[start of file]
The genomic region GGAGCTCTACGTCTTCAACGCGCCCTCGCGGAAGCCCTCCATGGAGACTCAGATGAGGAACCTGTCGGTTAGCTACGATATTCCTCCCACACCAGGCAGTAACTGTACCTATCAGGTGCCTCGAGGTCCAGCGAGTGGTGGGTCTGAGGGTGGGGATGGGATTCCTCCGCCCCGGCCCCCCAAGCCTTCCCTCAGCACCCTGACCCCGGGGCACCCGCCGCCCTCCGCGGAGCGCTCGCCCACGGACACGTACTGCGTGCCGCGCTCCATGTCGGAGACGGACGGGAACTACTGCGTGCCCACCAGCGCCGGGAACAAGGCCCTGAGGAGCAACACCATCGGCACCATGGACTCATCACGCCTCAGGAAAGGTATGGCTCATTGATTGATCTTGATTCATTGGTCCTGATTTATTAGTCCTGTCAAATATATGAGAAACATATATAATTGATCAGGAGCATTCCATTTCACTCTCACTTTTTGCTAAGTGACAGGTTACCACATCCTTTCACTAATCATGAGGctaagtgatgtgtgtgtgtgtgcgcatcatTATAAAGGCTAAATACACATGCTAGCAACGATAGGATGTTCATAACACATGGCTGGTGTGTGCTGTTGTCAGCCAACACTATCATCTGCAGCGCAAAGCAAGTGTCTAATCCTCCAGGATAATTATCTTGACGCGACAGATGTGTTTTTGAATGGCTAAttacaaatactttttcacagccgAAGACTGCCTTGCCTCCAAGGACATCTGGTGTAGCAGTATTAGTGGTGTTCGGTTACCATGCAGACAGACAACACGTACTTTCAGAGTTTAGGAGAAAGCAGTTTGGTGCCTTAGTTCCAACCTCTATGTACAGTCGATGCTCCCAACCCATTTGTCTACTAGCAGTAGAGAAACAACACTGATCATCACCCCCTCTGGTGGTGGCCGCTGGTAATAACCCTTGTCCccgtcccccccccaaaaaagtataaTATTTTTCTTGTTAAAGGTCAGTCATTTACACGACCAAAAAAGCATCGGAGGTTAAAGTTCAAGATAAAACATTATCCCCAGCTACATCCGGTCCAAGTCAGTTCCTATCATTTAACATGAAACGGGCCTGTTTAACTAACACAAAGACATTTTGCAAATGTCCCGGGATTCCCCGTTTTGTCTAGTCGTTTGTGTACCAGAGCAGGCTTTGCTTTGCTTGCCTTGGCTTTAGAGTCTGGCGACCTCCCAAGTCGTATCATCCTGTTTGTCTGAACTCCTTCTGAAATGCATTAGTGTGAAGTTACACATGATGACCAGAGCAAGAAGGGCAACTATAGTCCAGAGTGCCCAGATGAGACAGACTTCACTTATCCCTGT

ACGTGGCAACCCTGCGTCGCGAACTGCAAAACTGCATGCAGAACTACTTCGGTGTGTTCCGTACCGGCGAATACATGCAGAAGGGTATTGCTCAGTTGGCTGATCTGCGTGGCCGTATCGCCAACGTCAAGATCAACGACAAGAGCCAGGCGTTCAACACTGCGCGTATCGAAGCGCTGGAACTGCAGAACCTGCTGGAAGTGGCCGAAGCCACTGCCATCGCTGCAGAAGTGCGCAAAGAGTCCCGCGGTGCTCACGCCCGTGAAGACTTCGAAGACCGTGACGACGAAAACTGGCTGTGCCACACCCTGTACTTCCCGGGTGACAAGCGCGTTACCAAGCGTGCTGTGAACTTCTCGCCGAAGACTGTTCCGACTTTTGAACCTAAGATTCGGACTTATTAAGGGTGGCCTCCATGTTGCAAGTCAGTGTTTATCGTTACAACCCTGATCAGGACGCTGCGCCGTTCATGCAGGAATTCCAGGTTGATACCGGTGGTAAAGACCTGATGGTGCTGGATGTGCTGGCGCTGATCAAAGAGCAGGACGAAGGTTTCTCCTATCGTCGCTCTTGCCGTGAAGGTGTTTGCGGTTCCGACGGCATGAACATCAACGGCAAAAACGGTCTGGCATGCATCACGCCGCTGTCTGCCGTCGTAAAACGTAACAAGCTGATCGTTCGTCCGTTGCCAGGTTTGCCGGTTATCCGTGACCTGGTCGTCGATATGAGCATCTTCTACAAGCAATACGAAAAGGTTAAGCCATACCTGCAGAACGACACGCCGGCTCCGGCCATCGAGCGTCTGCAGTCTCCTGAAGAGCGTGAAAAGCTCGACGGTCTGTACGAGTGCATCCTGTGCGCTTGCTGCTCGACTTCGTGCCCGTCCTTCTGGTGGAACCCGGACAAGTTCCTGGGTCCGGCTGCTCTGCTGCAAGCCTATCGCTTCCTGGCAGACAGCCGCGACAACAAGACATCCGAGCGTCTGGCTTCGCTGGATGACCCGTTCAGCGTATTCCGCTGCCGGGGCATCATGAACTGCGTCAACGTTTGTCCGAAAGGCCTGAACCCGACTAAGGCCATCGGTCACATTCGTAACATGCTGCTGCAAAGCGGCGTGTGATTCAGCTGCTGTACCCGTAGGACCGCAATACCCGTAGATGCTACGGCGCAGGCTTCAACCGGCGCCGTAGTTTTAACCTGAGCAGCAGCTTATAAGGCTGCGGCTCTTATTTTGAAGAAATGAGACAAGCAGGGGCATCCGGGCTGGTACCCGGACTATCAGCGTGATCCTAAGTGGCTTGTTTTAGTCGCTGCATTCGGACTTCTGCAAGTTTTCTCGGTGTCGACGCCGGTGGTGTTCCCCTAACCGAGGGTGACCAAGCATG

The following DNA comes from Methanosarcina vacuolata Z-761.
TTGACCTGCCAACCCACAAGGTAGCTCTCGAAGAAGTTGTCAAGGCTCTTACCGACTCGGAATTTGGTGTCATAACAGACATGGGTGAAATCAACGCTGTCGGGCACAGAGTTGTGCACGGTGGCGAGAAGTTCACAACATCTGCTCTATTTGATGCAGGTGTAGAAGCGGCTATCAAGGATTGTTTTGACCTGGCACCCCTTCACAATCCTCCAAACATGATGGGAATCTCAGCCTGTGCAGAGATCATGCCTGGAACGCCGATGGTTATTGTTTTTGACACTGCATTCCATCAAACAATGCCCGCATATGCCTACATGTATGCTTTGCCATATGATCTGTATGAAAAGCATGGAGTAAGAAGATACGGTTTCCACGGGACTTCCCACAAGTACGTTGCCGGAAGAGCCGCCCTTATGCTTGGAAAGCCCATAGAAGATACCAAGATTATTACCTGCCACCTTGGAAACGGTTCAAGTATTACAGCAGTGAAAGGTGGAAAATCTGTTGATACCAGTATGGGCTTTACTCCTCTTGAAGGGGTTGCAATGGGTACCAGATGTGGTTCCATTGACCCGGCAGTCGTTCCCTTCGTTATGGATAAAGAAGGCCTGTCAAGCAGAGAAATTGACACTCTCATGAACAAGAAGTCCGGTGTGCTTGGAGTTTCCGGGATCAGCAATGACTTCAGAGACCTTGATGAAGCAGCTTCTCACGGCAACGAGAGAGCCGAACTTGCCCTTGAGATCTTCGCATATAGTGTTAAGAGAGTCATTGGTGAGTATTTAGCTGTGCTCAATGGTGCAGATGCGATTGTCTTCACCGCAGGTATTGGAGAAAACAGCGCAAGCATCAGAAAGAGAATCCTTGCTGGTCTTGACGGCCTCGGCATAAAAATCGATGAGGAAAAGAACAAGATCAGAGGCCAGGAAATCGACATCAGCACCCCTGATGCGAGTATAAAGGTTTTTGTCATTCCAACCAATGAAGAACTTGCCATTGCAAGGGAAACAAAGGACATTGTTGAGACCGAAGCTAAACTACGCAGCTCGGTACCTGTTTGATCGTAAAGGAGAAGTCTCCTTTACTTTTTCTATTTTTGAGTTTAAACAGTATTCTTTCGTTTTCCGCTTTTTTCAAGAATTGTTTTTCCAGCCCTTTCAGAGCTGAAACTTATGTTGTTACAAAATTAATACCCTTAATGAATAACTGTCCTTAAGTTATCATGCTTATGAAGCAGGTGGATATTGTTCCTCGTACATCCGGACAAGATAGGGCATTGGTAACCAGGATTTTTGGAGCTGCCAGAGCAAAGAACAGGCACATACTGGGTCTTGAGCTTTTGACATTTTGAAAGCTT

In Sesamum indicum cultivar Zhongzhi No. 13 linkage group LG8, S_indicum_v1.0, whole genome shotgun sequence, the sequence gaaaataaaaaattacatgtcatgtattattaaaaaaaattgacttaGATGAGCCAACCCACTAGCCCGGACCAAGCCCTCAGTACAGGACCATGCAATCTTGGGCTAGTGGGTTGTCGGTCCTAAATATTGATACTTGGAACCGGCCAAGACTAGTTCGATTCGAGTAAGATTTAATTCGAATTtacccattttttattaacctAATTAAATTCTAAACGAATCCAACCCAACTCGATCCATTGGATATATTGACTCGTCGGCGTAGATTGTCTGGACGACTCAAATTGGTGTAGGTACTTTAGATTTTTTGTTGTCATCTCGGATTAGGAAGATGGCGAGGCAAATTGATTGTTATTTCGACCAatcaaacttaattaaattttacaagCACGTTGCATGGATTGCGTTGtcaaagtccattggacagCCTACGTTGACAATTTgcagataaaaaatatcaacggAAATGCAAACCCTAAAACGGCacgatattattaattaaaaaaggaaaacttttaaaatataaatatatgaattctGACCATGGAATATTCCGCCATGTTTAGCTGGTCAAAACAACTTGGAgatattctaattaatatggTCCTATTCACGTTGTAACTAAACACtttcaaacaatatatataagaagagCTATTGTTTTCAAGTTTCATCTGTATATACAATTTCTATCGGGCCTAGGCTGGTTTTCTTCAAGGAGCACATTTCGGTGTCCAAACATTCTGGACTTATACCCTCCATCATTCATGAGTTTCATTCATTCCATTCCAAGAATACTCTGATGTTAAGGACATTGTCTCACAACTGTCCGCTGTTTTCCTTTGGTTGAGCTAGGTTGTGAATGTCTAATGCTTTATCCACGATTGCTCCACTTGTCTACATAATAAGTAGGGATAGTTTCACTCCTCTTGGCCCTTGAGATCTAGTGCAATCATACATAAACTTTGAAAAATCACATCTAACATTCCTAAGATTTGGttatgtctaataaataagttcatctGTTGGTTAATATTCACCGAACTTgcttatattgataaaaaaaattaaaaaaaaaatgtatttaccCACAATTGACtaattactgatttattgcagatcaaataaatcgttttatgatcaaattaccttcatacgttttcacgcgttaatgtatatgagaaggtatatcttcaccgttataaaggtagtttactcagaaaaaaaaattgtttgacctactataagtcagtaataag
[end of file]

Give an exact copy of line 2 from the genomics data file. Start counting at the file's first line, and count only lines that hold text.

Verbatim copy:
ACGTGGCAACCCTGCGTCGCGAACTGCAAAACTGCATGCAGAACTACTTCGGTGTGTTCCGTACCGGCGAATACATGCAGAAGGGTATTGCTCAGTTGGCTGATCTGCGTGGCCGTATCGCCAACGTCAAGATCAACGACAAGAGCCAGGCGTTCAACACTGCGCGTATCGAAGCGCTGGAACTGCAGAACCTGCTGGAAGTGGCCGAAGCCACTGCCATCGCTGCAGAAGTGCGCAAAGAGTCCCGCGGTGCTCACGCCCGTGAAGACTTCGAAGACCGTGACGACGAAAACTGGCTGTGCCACACCCTGTACTTCCCGGGTGACAAGCGCGTTACCAAGCGTGCTGTGAACTTCTCGCCGAAGACTGTTCCGACTTTTGAACCTAAGATTCGGACTTATTAAGGGTGGCCTCCATGTTGCAAGTCAGTGTTTATCGTTACAACCCTGATCAGGACGCTGCGCCGTTCATGCAGGAATTCCAGGTTGATACCGGTGGTAAAGACCTGATGGTGCTGGATGTGCTGGCGCTGATCAAAGAGCAGGACGAAGGTTTCTCCTATCGTCGCTCTTGCCGTGAAGGTGTTTGCGGTTCCGACGGCATGAACATCAACGGCAAAAACGGTCTGGCATGCATCACGCCGCTGTCTGCCGTCGTAAAACGTAACAAGCTGATCGTTCGTCCGTTGCCAGGTTTGCCGGTTATCCGTGACCTGGTCGTCGATATGAGCATCTTCTACAAGCAATACGAAAAGGTTAAGCCATACCTGCAGAACGACACGCCGGCTCCGGCCATCGAGCGTCTGCAGTCTCCTGAAGAGCGTGAAAAGCTCGACGGTCTGTACGAGTGCATCCTGTGCGCTTGCTGCTCGACTTCGTGCCCGTCCTTCTGGTGGAACCCGGACAAGTTCCTGGGTCCGGCTGCTCTGCTGCAAGCCTATCGCTTCCTGGCAGACAGCCGCGACAACAAGACATCCGAGCGTCTGGCTTCGCTGGATGACCCGTTCAGCGTATTCCGCTGCCGGGGCATCATGAACTGCGTCAACGTTTGTCCGAAAGGCCTGAACCCGACTAAGGCCATCGGTCACATTCGTAACATGCTGCTGCAAAGCGGCGTGTGATTCAGCTGCTGTACCCGTAGGACCGCAATACCCGTAGATGCTACGGCGCAGGCTTCAACCGGCGCCGTAGTTTTAACCTGAGCAGCAGCTTATAAGGCTGCGGCTCTTATTTTGAAGAAATGAGACAAGCAGGGGCATCCGGGCTGGTACCCGGACTATCAGCGTGATCCTAAGTGGCTTGTTTTAGTCGCTGCATTCGGACTTCTGCAAGTTTTCTCGGTGTCGACGCCGGTGGTGTTCCCCTAACCGAGGGTGACCAAGCATG